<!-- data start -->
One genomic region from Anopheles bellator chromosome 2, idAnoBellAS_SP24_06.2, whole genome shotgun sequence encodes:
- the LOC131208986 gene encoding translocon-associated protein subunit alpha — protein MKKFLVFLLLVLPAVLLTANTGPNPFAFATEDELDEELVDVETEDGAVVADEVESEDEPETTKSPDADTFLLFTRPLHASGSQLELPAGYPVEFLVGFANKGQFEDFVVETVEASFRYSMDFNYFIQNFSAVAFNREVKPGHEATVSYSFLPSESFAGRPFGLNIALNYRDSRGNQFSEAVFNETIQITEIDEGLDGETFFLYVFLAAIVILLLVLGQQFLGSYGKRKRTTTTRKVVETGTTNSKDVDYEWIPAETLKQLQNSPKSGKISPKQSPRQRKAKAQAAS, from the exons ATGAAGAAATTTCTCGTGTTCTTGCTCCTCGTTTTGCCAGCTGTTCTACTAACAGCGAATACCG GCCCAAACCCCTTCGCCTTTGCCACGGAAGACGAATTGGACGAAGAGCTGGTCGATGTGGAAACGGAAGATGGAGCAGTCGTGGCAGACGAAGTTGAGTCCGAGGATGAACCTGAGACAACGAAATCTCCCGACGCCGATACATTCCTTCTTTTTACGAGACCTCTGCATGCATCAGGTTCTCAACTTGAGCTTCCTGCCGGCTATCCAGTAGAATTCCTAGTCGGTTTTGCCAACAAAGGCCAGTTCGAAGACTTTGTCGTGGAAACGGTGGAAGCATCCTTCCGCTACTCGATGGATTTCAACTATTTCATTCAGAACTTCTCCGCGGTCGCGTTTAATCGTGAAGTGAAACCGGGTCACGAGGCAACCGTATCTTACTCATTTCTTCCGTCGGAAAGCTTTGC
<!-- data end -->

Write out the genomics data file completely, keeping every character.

One genomic region from Anopheles bellator chromosome 2, idAnoBellAS_SP24_06.2, whole genome shotgun sequence encodes:
- the LOC131208986 gene encoding translocon-associated protein subunit alpha — protein MKKFLVFLLLVLPAVLLTANTGPNPFAFATEDELDEELVDVETEDGAVVADEVESEDEPETTKSPDADTFLLFTRPLHASGSQLELPAGYPVEFLVGFANKGQFEDFVVETVEASFRYSMDFNYFIQNFSAVAFNREVKPGHEATVSYSFLPSESFAGRPFGLNIALNYRDSRGNQFSEAVFNETIQITEIDEGLDGETFFLYVFLAAIVILLLVLGQQFLGSYGKRKRTTTTRKVVETGTTNSKDVDYEWIPAETLKQLQNSPKSGKISPKQSPRQRKAKAQAAS, from the exons ATGAAGAAATTTCTCGTGTTCTTGCTCCTCGTTTTGCCAGCTGTTCTACTAACAGCGAATACCG GCCCAAACCCCTTCGCCTTTGCCACGGAAGACGAATTGGACGAAGAGCTGGTCGATGTGGAAACGGAAGATGGAGCAGTCGTGGCAGACGAAGTTGAGTCCGAGGATGAACCTGAGACAACGAAATCTCCCGACGCCGATACATTCCTTCTTTTTACGAGACCTCTGCATGCATCAGGTTCTCAACTTGAGCTTCCTGCCGGCTATCCAGTAGAATTCCTAGTCGGTTTTGCCAACAAAGGCCAGTTCGAAGACTTTGTCGTGGAAACGGTGGAAGCATCCTTCCGCTACTCGATGGATTTCAACTATTTCATTCAGAACTTCTCCGCGGTCGCGTTTAATCGTGAAGTGAAACCGGGTCACGAGGCAACCGTATCTTACTCATTTCTTCCGTCGGAAAGCTTTGC